Column: of yodelers and Ugandan Knuckles — the humor of Gen Z

There’s a popular meme making the rounds lately: a late aughts cat meme is juxtaposed with its 2018 counterpart, both images equally understated yet comical in their own ways.

The similarities end there. While the 2008 image, complete with ‘Impact’ typeface and an absurdly simple premise, has an easily discernible punchline (Why is a cat asking for human food? Why is cheeseburger spelled wrong? Cats!), the 2018 image takes a more subtle approach. A half-limbed cat strides elegantly along a sidewalk, its paws curled into the OK emoticons, in order to exemplify that you is, indeed, walking. There’s nothing explicitly, or even implicitly funny about the picture. It’s just funny.

The past few years have marked the rise of a particular brand of humor unique to our generation. It typically arrives in the form of obscure references, inexplicable images, and six second videos with cult-like followings.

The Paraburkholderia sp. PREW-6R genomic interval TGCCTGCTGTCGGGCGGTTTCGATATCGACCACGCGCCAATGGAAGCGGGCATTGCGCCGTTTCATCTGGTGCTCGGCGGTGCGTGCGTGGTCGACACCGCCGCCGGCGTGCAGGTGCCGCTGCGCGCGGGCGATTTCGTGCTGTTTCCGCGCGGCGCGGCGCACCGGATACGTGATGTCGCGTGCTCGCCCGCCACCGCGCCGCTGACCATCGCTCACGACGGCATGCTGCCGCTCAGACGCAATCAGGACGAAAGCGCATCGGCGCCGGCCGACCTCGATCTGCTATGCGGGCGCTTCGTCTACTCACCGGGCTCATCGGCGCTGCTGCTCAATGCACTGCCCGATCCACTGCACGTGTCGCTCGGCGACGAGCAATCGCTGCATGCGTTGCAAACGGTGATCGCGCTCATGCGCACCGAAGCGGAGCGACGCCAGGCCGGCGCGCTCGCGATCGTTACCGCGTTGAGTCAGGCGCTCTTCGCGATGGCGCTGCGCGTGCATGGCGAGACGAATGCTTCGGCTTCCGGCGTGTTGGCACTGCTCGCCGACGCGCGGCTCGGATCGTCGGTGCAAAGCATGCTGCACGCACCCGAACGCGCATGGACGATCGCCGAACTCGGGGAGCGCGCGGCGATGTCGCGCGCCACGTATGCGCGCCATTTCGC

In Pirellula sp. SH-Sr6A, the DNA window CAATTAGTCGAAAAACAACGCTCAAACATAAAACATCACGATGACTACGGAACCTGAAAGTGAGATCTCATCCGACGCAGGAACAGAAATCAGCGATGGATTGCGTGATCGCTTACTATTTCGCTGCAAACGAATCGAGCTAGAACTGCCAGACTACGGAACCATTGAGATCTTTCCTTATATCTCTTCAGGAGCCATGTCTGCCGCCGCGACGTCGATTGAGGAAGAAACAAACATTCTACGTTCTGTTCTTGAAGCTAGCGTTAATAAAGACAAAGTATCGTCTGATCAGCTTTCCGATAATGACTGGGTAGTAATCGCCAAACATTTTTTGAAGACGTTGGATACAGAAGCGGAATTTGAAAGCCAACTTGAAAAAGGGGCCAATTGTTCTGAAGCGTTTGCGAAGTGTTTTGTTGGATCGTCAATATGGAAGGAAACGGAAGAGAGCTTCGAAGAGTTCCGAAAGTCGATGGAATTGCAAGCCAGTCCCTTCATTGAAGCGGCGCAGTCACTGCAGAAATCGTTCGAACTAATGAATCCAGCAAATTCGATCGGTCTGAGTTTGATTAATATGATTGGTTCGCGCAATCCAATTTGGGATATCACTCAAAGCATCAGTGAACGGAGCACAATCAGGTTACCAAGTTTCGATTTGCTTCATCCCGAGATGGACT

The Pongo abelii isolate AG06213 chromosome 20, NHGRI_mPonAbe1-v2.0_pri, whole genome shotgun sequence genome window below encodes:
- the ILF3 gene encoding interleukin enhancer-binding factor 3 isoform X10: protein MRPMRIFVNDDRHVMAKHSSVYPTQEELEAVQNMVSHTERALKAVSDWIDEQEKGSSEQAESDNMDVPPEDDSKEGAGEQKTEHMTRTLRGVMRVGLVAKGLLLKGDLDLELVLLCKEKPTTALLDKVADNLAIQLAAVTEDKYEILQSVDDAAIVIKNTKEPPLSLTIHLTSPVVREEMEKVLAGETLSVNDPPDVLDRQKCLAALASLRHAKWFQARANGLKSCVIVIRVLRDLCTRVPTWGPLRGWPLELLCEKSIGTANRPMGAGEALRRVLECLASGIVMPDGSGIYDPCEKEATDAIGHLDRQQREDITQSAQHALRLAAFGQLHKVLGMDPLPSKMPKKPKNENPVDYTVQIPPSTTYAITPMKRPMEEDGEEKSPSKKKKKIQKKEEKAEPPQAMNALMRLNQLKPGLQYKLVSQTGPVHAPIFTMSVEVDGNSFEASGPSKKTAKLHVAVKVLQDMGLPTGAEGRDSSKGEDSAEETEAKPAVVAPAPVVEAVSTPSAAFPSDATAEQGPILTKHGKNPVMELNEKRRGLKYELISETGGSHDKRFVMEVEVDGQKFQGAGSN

It’s unclear how such humor should be classified. Dadaist? Minimalist? Surrealist? All seem to fit the bill, yet none quite capture the essence of ‘cracking open a cold one with the boys’ or ‘don’t talk to me or my son ever again.’ This wave of humor appears to be founded on a generation-wide understanding of seemingly nothing. It’s almost easier to categorize recent trends by the qualities they lack rather than what they have.

Due to the absence of actual content, relatability has reached its peak. This generation thrives off fast-paced, random humor, making a lack of meaning the only commonality. The inherent nonsensical nature means teens can yell ‘same’ at their water bottles and everyone understands. A statement is made not with the punchline but with the fact that there isn’t a punchline.

What exactly drives the seemingly absurdist humor of our newest generation? Might it be the economic collapse of the late aughts, pushing teens to appreciate grounded, simple humor? Is it the increased prevalence of topical social issues such as feminism, racism, and LGBTQ+ matters, driving Gen Z-ers to address these themes with humor? Are memes and Vines simply an attempt to mask our nation’s turbulent undercurrents, to make light of our bleak worldviews?

We may never know. For now, if the teacher isn’t here in here in 15 minutes, we’re legally allowed to leave.  

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